Our route has taken us across Virginia, Kentucky, Illinois, Missouri, Kansas, Colorado, Wyoming, Montana, Idaho, Washington and Oregon. We visited pilgrim landing sites, saw Revolutionary War sites, explored Civil War battlefields, toured plantations, followed the footsteps of Davy Crockett through the Cumberland Gap, pedaled along segments of the Santa Fe Trail, followed the path of Lewis and Clark's expedition along the Missouri River, joined Zebulon Pike's route up the Arkansas River, pedaled portions of the Oregon Trail and Mormon Trail, traversed the homelands of numerous Native American peoples, and finally rejoined Lewis and Clark's route along the mighty Columbia River to the Pacific Ocean. Through this journey of discovery, we have gained an overwhelming appreciation for these great United States and the true adventurers that came before us that didn't have the luxuries of paved roads, Gore-Tex®, or convenience stores.
Riding the Storm Out
Weathering the Storm continued...
Wednesday afternoon (16 July) at 2:15, I was riding my Trek down to the post office to check the CSCC PO Box. It was a “commute ride” for the National Bike Challenge. I was south of the elementary school on Centennial when I heard a "swish...swish...swish" and a rough ride. I had a flat in the back and threatening skies over head. I walked to the medical office just south of Chuckwagon Road but they had no covered entry - so I walked across the street to the north side covered entry at the Mormon Church and started to break down my wheel to look for the source of the flat. Then it started to rain and more. That is where I spent my time during the big hail storm.
Idaho Hot Springs Mountain Bike Route: A Summer Off-Road Tour
Starting the Trip...
As many of you know, Janet and I have traveled fairly extensively by bike and each summer we take a self-contained bike tour. This summer our travels took us to Idaho. “Why Idaho?” you may ask. Good question. It certainly isn’t the first state that comes to mind when you think of bike touring, but following this trip, I’d encourage anyone to make sure it’s on their list. Adventure Cycling had been researching a new route over the past few years and recently published the maps for the “Idaho Hot Springs Mountain Bike Route”. Two maps were published: the Main Route Map and the Single Track Options Map. The great thing about Adventure Cycling maps is they are geared toward what the touring cyclist needs to know. They are published in a cycling friendly scale and include information about camping, food sources, bike shops etc.
The Main Route is a 517.5 mile loop (583 miles with the Boise Spur), primarily on unpaved forest service roads. The Single Track Route highlights 4 single track options that begin and end on the Main Route and range in distance from 37 to 75 miles. Due to the difficulty of the single track options, and the strong recommendation that those with trailers and/or carrying a lot of gear avoid them, we stuck with the Main Route.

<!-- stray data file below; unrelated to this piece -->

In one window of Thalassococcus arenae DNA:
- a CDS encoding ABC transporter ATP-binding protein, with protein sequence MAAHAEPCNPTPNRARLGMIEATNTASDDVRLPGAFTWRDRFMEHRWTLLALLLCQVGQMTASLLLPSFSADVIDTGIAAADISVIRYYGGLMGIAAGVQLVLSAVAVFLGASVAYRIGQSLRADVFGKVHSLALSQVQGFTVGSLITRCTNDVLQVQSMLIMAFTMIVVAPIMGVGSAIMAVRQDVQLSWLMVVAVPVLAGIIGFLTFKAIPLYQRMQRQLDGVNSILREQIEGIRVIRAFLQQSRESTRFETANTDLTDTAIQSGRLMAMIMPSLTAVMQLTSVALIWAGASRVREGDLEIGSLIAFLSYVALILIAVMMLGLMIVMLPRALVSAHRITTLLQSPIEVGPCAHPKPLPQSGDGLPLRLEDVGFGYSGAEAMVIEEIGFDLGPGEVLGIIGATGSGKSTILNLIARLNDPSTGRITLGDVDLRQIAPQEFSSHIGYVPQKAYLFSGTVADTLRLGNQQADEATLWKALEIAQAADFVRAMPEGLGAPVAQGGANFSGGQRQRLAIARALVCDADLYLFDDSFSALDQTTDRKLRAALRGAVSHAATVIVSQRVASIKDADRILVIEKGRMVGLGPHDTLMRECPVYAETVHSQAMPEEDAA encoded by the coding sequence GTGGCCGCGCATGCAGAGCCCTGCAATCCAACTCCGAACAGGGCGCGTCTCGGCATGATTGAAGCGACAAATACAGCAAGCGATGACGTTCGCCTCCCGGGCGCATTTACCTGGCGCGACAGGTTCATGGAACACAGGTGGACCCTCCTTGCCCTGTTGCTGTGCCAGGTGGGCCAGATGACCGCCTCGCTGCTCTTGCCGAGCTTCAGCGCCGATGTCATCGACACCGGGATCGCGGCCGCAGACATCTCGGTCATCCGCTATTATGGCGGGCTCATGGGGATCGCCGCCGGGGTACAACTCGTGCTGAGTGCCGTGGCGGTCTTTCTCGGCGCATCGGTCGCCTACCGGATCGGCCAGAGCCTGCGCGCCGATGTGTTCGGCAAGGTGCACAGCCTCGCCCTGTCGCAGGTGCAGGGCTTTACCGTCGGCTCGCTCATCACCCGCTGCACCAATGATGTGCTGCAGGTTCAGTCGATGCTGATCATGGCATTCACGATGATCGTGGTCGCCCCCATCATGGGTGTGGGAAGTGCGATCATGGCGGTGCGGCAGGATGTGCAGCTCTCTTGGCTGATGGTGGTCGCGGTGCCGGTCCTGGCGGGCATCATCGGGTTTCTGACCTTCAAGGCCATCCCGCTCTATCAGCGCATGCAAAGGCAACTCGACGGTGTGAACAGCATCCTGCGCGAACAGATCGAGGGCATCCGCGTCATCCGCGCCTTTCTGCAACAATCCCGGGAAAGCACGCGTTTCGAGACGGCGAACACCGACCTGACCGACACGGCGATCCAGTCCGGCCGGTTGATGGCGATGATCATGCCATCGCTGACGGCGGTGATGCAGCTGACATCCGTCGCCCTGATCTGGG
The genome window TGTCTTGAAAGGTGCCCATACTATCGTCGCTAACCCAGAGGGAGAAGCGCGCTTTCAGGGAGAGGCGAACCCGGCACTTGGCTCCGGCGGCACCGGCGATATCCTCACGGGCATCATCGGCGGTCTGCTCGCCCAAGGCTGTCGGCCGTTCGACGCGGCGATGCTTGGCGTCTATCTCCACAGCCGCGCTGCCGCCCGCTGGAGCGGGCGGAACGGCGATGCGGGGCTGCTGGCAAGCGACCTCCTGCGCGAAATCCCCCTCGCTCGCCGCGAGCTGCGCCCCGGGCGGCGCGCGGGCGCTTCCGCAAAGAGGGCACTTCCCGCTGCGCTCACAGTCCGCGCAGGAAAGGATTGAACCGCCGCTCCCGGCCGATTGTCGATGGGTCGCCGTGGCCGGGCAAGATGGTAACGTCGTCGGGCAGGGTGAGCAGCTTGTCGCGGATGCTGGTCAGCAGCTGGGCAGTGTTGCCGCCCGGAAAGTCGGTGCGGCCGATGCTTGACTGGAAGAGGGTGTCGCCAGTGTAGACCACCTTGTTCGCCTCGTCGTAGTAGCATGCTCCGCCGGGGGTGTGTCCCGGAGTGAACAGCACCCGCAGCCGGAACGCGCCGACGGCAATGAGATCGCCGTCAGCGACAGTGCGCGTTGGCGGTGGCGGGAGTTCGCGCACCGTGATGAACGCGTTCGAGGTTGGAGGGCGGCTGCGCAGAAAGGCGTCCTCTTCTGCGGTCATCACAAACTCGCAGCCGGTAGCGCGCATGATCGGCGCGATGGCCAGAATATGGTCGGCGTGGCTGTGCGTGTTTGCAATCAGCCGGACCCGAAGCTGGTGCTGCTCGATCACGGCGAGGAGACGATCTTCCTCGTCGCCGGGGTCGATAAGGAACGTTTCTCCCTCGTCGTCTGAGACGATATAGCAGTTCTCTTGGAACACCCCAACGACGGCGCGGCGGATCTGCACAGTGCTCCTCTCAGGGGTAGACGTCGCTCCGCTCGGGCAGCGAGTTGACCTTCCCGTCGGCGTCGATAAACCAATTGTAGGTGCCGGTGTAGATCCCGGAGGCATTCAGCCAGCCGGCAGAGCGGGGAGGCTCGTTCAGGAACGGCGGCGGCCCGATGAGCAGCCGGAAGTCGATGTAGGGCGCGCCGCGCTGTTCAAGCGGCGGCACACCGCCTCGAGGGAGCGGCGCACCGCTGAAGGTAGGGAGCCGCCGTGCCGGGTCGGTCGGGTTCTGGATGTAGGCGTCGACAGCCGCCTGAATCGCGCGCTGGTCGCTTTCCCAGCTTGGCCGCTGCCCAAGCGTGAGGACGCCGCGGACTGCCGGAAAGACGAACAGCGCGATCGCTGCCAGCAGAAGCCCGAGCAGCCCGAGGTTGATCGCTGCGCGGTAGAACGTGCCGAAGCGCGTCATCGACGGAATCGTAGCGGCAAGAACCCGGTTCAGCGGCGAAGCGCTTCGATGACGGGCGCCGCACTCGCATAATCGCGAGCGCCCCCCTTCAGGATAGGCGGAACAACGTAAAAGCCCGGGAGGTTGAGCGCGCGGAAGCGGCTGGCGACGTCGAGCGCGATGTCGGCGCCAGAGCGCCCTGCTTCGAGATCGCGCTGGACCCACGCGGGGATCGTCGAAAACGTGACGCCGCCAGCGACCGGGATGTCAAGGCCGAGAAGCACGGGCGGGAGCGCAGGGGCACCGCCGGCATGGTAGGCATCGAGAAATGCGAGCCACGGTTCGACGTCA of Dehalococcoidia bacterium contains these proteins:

This was our second off road tour; the first being a 300+ mile section of the Great Divide route in Colorado in 2007. Once again we each used BOB trailers, and for the first time we questioned if we were out of touch with what we brought as we were carrying far more than any other cyclist we saw doing the loop. Most of the riders were “bike-packing,” a term that typically references approaching a bike tour with a minimalist mentality and being as light weight as possible. Thus while we had 30-40 pounds each, we were passed by riders with a handle bar bag, a frame bag and a large under the saddle bag which likely weighed 25-35% of what we were carrying. We certainly wondered how they were getting by as we often think of ourselves as fairly efficient with what we bring. For this tour, however, we brought some extra things including 2 bear vaults (2 ½ pounds each) to store our food as the route is advertised to be in bear country virtually throughout the ride. We were the only ones we know of who were taking this kind of precaution and, like carrying a rain jacket so it won’t rain, this insured that we never saw a bear!
Mallorca Spain 2014 - A Cycling Gem!
Editor’s Note: Reprinted from the June 2014 Bent Fork, as a result of publishing tool issues.
Our most recent adventure took us to Mallorca, Spain. We have been members of the Bicycle Adventure Club (BAC) for about twelve years. The BAC is non-profit touring bicycle club offering more than 50 bicycle tours a year throughout the world. These trips are all member led. Alison Stone has led this trip about 9 times since 2007. It is one of the club’s most popular trips. Anne and I have participated in 16 trips and we have led four of them.